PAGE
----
All of the notable sports cars but the Mini Cooper S Convertible have rear-wheel drive. Traditionally, sports cars have had front-mounted engines connected to a driveshaft, sending power to the rear wheels. Porsche is the foremost exception because the 911 has a rear-mounted engine and the Boxster and Carrera GT's engines are mid-mounted.
Aston Martin DB9: Like its DB7 predecessor and more costly V12 Vanquish companion, the new DB9 displays some of the most luscious lines of any sports car. Largely hand-built at a new state-of-the-art facility in Gaydon, England, and featuring an aluminum body and frame, the DB9 comes as a coupe and a Volante convertible. A 450-hp V-12 goes under the hood, and it drives a six-speed-manual gearbox or a button-controlled six-speed-automatic transmission.
Chevrolet Corvette: As the saying goes, it's all in the details. That axiom is certainly true of the sixth-generation Corvette, which has become an American legend over the past half-century. Offered as a coupe and a convertible, the 2005 Corvette features fixed xenon headlights rather than the previous pop-up units, but technical improvements are evident throughout the car. Shorter and a bit narrower than the prior Corvette, the new model gets a 400-hp V-8, which is the most powerful standard engine ever used in a Corvette.
Ferrari 612 Scaglietti: Simply put, every new Ferrari that goes on the market is notable, even if they're seldom seen on the road. That's even truer of this new four-passenger model, which takes the place of the extinct 456M GT/GTA. Bigger and lighter, the 612 was designed by Pininfarina and marks a half-century of Ferrari's presence in the U.S. market. Active damping, an electronic stability system and a 540-hp V-12 are installed. The 612 Scaglietti features aluminum construction.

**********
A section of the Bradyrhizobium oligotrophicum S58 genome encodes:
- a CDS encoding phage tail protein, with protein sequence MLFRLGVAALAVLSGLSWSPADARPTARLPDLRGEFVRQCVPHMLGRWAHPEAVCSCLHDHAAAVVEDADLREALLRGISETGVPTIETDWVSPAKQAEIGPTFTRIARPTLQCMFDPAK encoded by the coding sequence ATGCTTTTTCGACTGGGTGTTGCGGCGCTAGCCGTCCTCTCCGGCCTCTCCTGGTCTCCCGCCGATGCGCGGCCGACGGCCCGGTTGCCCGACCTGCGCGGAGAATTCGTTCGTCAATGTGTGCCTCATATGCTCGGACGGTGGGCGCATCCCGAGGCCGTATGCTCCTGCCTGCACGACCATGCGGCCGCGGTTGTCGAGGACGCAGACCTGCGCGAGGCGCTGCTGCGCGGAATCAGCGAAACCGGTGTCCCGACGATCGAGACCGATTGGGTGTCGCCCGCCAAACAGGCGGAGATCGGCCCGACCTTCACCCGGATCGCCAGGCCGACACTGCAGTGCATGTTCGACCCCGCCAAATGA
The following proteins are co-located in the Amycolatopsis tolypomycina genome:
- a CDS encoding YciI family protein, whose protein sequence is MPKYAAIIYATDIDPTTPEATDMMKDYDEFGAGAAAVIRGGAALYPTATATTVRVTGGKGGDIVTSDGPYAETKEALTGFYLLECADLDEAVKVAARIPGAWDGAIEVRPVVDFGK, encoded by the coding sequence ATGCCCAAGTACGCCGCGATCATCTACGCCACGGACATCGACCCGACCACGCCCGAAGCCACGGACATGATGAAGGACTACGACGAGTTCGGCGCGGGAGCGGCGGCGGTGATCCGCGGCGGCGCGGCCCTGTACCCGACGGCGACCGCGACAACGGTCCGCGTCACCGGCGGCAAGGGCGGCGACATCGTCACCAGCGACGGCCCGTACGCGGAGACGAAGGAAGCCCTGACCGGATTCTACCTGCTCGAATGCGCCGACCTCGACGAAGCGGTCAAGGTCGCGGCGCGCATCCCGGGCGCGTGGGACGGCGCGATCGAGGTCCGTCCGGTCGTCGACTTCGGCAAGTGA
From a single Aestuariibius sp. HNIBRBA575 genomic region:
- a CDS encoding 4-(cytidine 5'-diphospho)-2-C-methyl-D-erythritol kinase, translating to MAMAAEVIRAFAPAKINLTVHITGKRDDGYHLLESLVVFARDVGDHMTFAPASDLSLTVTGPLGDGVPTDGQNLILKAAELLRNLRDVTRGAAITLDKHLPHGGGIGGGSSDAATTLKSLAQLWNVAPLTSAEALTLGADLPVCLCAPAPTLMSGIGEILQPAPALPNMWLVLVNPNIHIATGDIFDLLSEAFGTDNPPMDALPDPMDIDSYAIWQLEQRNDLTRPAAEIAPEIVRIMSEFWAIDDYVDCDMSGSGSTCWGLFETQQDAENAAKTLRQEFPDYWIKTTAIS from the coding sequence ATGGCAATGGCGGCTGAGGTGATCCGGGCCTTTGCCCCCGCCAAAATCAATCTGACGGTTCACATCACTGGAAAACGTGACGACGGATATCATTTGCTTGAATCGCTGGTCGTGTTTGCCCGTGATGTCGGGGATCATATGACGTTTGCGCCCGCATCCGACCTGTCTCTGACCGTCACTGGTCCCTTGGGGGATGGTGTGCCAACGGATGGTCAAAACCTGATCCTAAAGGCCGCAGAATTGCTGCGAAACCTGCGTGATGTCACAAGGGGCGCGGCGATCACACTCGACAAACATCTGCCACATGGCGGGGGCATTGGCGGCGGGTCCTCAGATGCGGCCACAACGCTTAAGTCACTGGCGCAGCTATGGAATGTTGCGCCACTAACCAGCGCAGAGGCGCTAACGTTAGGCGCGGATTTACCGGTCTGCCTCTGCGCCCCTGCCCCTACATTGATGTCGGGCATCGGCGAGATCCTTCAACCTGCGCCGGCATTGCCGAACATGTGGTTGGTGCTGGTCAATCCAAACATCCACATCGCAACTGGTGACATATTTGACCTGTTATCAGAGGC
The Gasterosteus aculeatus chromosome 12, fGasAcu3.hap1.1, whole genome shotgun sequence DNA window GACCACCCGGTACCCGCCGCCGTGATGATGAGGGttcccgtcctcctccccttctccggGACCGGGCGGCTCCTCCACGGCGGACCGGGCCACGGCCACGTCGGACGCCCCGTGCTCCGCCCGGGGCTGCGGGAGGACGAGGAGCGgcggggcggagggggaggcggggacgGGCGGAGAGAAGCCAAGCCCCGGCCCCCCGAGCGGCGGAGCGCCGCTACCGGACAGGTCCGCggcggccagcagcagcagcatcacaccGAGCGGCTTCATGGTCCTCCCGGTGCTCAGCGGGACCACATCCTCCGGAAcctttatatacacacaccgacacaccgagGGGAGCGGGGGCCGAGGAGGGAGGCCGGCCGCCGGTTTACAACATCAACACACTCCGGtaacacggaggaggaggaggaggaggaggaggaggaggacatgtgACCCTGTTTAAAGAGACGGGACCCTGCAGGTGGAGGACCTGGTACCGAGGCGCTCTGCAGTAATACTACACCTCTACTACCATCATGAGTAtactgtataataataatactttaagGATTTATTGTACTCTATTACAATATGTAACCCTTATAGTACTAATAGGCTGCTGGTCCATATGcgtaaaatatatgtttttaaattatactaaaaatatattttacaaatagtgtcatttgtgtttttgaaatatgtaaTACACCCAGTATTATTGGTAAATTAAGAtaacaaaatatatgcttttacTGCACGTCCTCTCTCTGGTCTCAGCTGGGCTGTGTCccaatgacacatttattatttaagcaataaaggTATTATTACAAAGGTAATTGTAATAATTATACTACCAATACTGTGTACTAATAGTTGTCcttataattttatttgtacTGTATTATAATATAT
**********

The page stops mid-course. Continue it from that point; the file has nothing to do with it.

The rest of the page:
Ford GT: Only a few seconds are needed behind the wheel of the Ford GT to realize that this car is sheer automotive excess. It's also a notable achievement for Ford. Few sports-car fans will ever drive one, much less own one, but it's pleasing to know that such a vehicle exists. Ford calls it the "American supercar reborn." Built on an aluminum space frame, the GT holds a supercharged 5.4-liter V-8 that cranks out 550 hp and 500 pounds-feet of torque. Getting past doors that are cut into the roof is something of a chore, but it's well worth the effort.
Ford Mustang: Like the Corvette, Ford's Mustang is an American icon. Ford engineers have put considerable effort into improving the Mustang as it enters its fifth decade, and their toil has paid off. New, more powerful engines, greater handling skills and enhanced confidence on the road are some of the benefits of the 2005 model, which initially comes only in hardtop coupe form. A 300-hp V-8 goes into the GT edition, but Mustangs are also available with V-6 power.
Lotus Elise: Whenever a vehicle is eagerly awaited by a marque's fans, you can be sure it will rank as notable when it finally arrives. Available in Europe since 1996, this Lotus roadster is finally reaching American shores. The Elise uses a Lotus-tuned engine that develops 190 hp at 7,800 rpm. A track-tuned suspension with adjustable ride height may be installed.
Mercedes-Benz SLK-Class: A major redesign for 2005 has given the smallest sports car in the Mercedes-Benz lineup a distinct appearance that resembles the company's new SLR McLaren supercar. The SLK is again equipped with a retractable hardtop, and a new 3.5-liter V-6 produces 268 hp. A more potent AMG edition is available.
Mercedes-Benz SLR McLaren: Like the Ford GT, Mercedes-Benz's most potent sports car qualifies as extreme. Built with full carbon-fiber monocoque construction, the SLR carries a 617-hp supercharged V-8 and comes to a halt with the assistance of a pop-up air brake.